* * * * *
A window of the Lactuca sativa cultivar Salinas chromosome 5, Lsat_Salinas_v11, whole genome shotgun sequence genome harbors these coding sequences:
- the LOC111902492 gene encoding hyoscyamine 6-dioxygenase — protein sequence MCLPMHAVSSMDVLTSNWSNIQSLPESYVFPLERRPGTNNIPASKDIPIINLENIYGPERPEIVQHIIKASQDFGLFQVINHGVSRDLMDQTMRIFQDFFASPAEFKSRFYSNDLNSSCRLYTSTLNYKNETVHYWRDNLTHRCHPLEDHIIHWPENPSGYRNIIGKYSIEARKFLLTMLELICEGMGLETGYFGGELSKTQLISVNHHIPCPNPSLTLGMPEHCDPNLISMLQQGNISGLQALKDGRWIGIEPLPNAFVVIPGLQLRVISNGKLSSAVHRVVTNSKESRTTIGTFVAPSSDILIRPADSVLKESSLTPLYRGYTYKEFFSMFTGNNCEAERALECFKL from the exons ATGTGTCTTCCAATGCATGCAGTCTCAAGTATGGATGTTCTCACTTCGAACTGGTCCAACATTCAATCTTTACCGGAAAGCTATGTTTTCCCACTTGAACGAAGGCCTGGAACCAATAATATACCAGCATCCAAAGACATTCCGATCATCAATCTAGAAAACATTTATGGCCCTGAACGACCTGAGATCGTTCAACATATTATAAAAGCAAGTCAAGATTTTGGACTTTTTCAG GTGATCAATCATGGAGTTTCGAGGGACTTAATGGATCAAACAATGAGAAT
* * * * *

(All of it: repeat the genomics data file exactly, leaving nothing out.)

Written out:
A window of the Lactuca sativa cultivar Salinas chromosome 5, Lsat_Salinas_v11, whole genome shotgun sequence genome harbors these coding sequences:
- the LOC111902492 gene encoding hyoscyamine 6-dioxygenase — protein sequence MCLPMHAVSSMDVLTSNWSNIQSLPESYVFPLERRPGTNNIPASKDIPIINLENIYGPERPEIVQHIIKASQDFGLFQVINHGVSRDLMDQTMRIFQDFFASPAEFKSRFYSNDLNSSCRLYTSTLNYKNETVHYWRDNLTHRCHPLEDHIIHWPENPSGYRNIIGKYSIEARKFLLTMLELICEGMGLETGYFGGELSKTQLISVNHHIPCPNPSLTLGMPEHCDPNLISMLQQGNISGLQALKDGRWIGIEPLPNAFVVIPGLQLRVISNGKLSSAVHRVVTNSKESRTTIGTFVAPSSDILIRPADSVLKESSLTPLYRGYTYKEFFSMFTGNNCEAERALECFKL from the exons ATGTGTCTTCCAATGCATGCAGTCTCAAGTATGGATGTTCTCACTTCGAACTGGTCCAACATTCAATCTTTACCGGAAAGCTATGTTTTCCCACTTGAACGAAGGCCTGGAACCAATAATATACCAGCATCCAAAGACATTCCGATCATCAATCTAGAAAACATTTATGGCCCTGAACGACCTGAGATCGTTCAACATATTATAAAAGCAAGTCAAGATTTTGGACTTTTTCAG GTGATCAATCATGGAGTTTCGAGGGACTTAATGGATCAAACAATGAGAAT